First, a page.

Customers who want to extend the useful life of a current product. This, obviously, is one of the broadest categories of customers. People buy a wide range of reconstructed goods that help keep products in good condition at a low cost, including replacement automobile upholstery, kitchen-cabinet refacing, marine compressors, heavy-duty truck transmissions and porcelain-bathtub refinishing.
Customers who are interested in environmentally friendly products. "Buying green" is increasingly popular among corporate purchasing departments, as well as individual consumers. Remanufactured goods are often a perfect fit for these customers, since reconstruction reduces the need to buy and use high levels of energy and virgin materials in creating products.
Customers are showing that they are prepared to shell out higher prices for environmentally sensitive remanufactured goods. Buyers of remanufactured lumber, furniture, flooring and millwork, for instance, are willing to pay an 18% premium over the prices of equivalent new products, and are willing to travel an additional 35 minutes to purchase these products.
The Opportunity: Reconstructed products -- used items that are fixed up for resale -- represent a huge profit opportunity for companies in a broad range of industries.
The Market: There are six basic types of customers who pursue reconstructed products. For instance, many eco-conscious buyers are attracted to reconstructed products because they conserve raw materials and take less energy to make.
The Risks: Companies must consider some caveats before plunging into the field. The biggest: Companies that do the best at rebuilding products are usually the ones that built those products in the first place.
It is not just consumer interest that is driving the growth of this market. State governments across the U.S. are implementing laws and guidelines that benefit companies engaged in product reconstruction. For instance, nearly 30 states have introduced legislation that calls for recycling electronic waste to keep it out of landfills.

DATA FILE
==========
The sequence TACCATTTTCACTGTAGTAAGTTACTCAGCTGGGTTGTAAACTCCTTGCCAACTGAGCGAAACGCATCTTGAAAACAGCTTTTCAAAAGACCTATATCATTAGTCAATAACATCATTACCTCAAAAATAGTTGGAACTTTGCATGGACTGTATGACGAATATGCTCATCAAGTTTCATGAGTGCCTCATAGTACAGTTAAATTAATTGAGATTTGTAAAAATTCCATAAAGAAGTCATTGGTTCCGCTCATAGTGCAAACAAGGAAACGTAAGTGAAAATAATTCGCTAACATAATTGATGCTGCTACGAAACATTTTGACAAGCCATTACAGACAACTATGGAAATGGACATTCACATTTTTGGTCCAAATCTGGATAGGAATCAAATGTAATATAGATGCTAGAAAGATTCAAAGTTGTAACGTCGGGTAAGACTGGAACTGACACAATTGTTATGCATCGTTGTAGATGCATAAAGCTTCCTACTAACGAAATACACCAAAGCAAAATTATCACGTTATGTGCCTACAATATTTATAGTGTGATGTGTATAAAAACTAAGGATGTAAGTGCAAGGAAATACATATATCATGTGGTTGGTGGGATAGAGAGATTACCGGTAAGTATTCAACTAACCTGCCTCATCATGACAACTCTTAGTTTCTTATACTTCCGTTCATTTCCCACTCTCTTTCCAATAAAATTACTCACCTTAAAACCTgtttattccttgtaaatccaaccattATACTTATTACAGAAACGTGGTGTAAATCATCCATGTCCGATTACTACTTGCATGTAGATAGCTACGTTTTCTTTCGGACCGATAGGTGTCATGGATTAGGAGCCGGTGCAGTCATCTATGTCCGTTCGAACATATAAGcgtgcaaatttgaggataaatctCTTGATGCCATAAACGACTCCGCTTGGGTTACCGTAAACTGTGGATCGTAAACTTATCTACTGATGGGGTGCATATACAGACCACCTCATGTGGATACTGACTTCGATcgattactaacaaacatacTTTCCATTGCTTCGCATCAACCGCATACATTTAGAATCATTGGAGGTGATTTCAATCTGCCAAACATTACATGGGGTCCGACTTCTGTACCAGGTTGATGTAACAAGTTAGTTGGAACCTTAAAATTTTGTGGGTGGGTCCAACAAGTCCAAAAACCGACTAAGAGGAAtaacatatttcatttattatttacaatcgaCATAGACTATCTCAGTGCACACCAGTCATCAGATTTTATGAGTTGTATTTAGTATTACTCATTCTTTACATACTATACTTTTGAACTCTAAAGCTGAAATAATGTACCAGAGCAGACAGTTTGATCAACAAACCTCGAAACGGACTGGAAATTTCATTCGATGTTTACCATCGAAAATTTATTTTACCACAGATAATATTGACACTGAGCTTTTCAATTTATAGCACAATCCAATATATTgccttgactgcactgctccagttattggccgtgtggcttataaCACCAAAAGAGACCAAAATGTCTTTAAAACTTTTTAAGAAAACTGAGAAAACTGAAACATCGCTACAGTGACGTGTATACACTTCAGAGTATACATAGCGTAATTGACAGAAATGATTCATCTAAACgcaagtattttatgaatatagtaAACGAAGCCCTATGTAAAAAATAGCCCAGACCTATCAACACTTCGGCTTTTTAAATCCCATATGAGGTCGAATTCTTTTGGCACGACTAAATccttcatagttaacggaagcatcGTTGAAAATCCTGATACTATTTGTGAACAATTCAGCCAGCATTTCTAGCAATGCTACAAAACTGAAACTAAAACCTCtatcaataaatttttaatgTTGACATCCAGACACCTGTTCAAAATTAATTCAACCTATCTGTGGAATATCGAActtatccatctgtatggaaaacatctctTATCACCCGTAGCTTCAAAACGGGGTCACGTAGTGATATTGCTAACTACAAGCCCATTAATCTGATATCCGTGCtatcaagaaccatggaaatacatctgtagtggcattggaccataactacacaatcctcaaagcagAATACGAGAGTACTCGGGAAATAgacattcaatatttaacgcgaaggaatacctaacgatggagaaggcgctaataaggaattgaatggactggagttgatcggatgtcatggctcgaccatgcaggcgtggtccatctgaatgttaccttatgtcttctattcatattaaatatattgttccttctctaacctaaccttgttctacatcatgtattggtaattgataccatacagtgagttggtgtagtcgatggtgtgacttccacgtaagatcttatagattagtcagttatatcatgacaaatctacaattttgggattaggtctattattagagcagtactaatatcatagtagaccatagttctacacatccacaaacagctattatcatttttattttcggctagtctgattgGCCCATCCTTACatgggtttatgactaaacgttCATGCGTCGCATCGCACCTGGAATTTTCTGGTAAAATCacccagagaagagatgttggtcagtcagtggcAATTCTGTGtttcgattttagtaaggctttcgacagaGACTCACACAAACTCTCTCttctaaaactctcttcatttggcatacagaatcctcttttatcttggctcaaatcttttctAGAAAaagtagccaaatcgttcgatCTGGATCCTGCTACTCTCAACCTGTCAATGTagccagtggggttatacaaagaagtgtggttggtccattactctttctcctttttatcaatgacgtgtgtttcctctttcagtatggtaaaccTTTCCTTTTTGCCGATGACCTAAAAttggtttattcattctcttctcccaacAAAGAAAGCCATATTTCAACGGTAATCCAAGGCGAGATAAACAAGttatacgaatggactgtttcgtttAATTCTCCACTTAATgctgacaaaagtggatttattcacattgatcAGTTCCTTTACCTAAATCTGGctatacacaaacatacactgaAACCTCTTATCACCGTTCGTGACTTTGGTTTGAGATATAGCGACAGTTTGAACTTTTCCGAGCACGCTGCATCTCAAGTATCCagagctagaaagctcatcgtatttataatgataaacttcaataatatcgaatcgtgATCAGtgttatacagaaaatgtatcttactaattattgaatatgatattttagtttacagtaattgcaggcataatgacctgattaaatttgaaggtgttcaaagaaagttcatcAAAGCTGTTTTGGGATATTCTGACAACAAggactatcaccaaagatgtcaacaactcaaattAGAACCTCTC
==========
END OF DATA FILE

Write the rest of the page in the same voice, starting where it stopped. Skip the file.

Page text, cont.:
What Are the Risks?
The biggest caveat about reconstruction is that some forms require lots of know-how. Indeed, the job is often best suited to companies that already make the products in question. It is very tough for companies to simply plunge into reconstructing products without being intimately familiar with the manufacturing processes that initially created them. Not only that, if a company is new to an industry, it can take lots of sales work to build up a market for reconstructed wares.
Each variety of reconstruction has special challenges. At first glance, recycling seems inviting. Entry barriers can be low; raw materials, for instance, are often cheap. However, the job of collecting those materials and transporting them to a recycling facility can vary greatly in complexity, time requirements, predictability and expense. Companies must have the capability to do the pickup and transport economically -- and they must also have the resources, facilities and personnel for processing the materials.
For example, an estimated 300 billion tires lie discarded in the U.S., with more than 270 million added to the total each year. However, the cost of transporting the raw material is high, as are the costs for plant and equipment and, in the cases of sophisticated recycling, maintaining an educated and skilled work force.
What is more, if many companies plunge into a recycling niche, all those entrants end up competing for market share and resources, while driving up the supply of finished goods and driving down prices and profit margins.
Refurbishing adds another layer of complexity. Because companies are restoring goods to new condition, they must be familiar with the design and features of the original product and must possess the capability to disassemble and reassemble that product. Specialized labeling and packaging may also be necessary.
Remanufacturing is even more complicated, since companies are not only restoring products to new condition but upgrading them. Companies must have experts on hand to re-engineer the given products, and a sound logistics system to acquire and retrieve products and then guide them through the production process -- disassembling, sorting, reassembling, inspecting and testing. For an example of what is involved, once again consider Caterpillar, which remanufactures various diesel engines taken from used earth-moving equipment and medium- and heavy-duty truck engines. The process includes the stripping, dismantling, detailed cleaning and complete reconditioning of all 20,000 engine components.
All engines are remanufactured using Caterpillar parts and produced to meet new engine standards using the latest technology, even if it was not available when the engine was originally manufactured.
—Dr. Pearce is the VSB endowed chair in strategic management and entrepreneurship at the Villanova School of Business at Villanova University. He can be reached email@example.com.